The American Israel Public Affairs Committee and the most powerful pro-Israel lobby in the country, known as AIPAC, has criticized the US decision to revoke sanctions on top officials at the International Criminal Court that were imposed under the Trump administration.
Saying it was “disappointed” by the move, the group has denounced the ICC officials for “pursuing a baseless and discriminatory attack” on the occupation state of ‘Israel’.
“We are disappointed the administration is revoking sanctions on the International Criminal Court officials who are pursuing a baseless and discriminatory attack on the Jewish state. We agree with the administration’s position that the Court doesn’t have jurisdiction over the U.S. and Israel,” the group said in a brief statement posted online.
It added, “We urge the administration to continue and increase the use of all of its diplomatic tools to stand with Israel against the ICC’s discriminatory campaign.”
“Bipartisan majorities in Congress oppose the ICC’s actions against Israel, and the US must continue to stand with our ally.”
We are disappointed the administration is revoking sanctions on the @IntlCrimCourt officials who are pursuing a baseless and discriminatory attack on the Jewish state. We agree with the administration's position that the Court doesn’t have jurisdiction over the U.S. and Israel.
— AIPAC (@AIPAC) April 2, 2021
On Friday, the US State Department announced that President Joe Biden revoked sanctions on top officials at the International Criminal Court that were imposed under the Trump administration.
Secretary of State Antony Blinken said the economic sanctions imposed on ICC chief prosecutor Fatou Bensouda and a top aide in 2019 “were inappropriate and ineffective,” and were therefore lifted.
“We continue to disagree strongly with the ICC’s actions relating to the Afghanistan and Palestinian situations. We maintain our longstanding objection to the court’s efforts to assert jurisdiction over personnel of non-states parties such as the United States and Israel,” Blinken said.
He added, “We believe, however, that our concerns about these cases would be better addressed through engagement with all stakeholders in the ICC process rather than through the imposition of sanctions.”
The ICC welcomed the decision, saying the US removal of sanctions was helpful in promoting “a rules-based international order.”
“The International Criminal Court welcomes today’s decision by the Government of the United States to revoke Executive Order 13928, ending sanctions and visa restrictions against personnel of the ICC,” the ICC tweeted.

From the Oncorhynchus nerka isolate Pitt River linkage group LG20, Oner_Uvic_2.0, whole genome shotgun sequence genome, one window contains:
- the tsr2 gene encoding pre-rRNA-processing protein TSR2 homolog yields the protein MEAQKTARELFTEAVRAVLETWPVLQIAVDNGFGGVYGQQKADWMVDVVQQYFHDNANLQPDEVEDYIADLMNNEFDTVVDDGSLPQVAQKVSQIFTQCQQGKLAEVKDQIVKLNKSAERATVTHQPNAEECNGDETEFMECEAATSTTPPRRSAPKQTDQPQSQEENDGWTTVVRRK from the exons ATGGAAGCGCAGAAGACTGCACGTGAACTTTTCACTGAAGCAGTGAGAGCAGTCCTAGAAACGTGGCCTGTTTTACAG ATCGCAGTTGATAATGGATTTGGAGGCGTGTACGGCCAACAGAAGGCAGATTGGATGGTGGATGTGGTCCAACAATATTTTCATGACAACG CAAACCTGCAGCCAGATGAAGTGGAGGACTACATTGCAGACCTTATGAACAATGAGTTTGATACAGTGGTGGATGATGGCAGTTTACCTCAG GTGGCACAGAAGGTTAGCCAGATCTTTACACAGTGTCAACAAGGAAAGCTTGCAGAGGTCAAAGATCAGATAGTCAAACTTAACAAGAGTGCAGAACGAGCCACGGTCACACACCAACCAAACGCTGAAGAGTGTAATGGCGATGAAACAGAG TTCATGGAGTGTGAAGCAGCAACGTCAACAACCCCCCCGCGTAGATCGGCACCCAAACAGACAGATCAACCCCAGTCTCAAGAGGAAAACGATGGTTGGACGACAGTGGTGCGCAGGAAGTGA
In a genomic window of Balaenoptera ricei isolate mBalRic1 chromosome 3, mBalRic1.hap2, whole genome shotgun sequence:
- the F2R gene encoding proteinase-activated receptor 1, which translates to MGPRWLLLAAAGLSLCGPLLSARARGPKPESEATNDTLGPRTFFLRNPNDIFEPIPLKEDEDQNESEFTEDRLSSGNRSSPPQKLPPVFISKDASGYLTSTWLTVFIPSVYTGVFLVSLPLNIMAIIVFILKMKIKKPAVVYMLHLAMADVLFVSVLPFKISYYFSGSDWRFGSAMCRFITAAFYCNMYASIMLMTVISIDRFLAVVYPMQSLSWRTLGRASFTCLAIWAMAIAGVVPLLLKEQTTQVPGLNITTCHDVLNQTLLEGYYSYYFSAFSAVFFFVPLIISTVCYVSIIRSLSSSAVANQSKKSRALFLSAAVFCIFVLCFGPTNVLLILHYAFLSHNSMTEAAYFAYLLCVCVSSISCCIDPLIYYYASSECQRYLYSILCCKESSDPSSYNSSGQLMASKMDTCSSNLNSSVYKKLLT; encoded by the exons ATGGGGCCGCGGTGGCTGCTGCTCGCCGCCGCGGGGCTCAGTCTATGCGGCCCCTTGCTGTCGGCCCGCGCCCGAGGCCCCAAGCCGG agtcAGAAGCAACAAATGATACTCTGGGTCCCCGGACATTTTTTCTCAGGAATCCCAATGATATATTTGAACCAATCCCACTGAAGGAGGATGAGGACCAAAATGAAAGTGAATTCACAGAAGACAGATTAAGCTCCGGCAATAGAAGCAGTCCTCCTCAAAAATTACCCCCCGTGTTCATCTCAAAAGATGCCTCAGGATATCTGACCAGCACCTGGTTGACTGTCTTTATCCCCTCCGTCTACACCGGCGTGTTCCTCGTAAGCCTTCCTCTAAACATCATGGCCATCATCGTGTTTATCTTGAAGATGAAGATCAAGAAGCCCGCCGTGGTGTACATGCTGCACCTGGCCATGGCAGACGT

Last year, former US President Donald Trump imposed economic and travel sanctions against International Criminal Court employees investigating abuses by Americans and its allies, including the occupation state of ‘Israel’.
Under these sanctions, any employee who “have directly engaged in any effort by the ICC to investigate, arrest, detain, or prosecute any United States personnel without the consent of the United States or the personnel of countries that are United States allies” may be subject to sanctions.
This step comes months after the ICC authorized last year a probe into war crimes committed in Afghanistan by US and Afghan forces. It also follows the court’s Chief Prosecutor Fatou Bensouda decision to open an investigation into crimes committed by ‘Israel’ against the Palestinians.
The Biden administration has sought to distance itself from the policies of the previous administration and wants to ease tensions with European governments and with human rights organizations over the restrictions, according to a report issued on Wednesday night by the US State Department.
A spokesperson for the State Department said, “Much as we disagree with the ICC’s actions relating to the Afghanistan and Palestinian Situations, the administration is thoroughly reviewing sanctions pursuant to Executive Order 13928 as we determine our next steps.”
The new US administration supports reforms “to help the court better achieve its core mission of punishing and deterring atrocity crimes” and may cooperate with the ICC in “exceptional cases,” the State Department spokesman added.
The chief prosecutor of the ICC said recently that she launched a formal probe into Israeli war crimes in the occupied Palestinian territories.
“The investigation will cover crimes within the jurisdiction of the Court that are alleged to have been committed in the Situation since 13 June 2014, the date to which reference is made in the Referral of the Situation to my Office,” she added.
‘Israel’ is not a member of the ICC and neither is the US, the Palestinians joined the court in 2015; both ‘Israel’ and the US reject the ICC jurisdiction.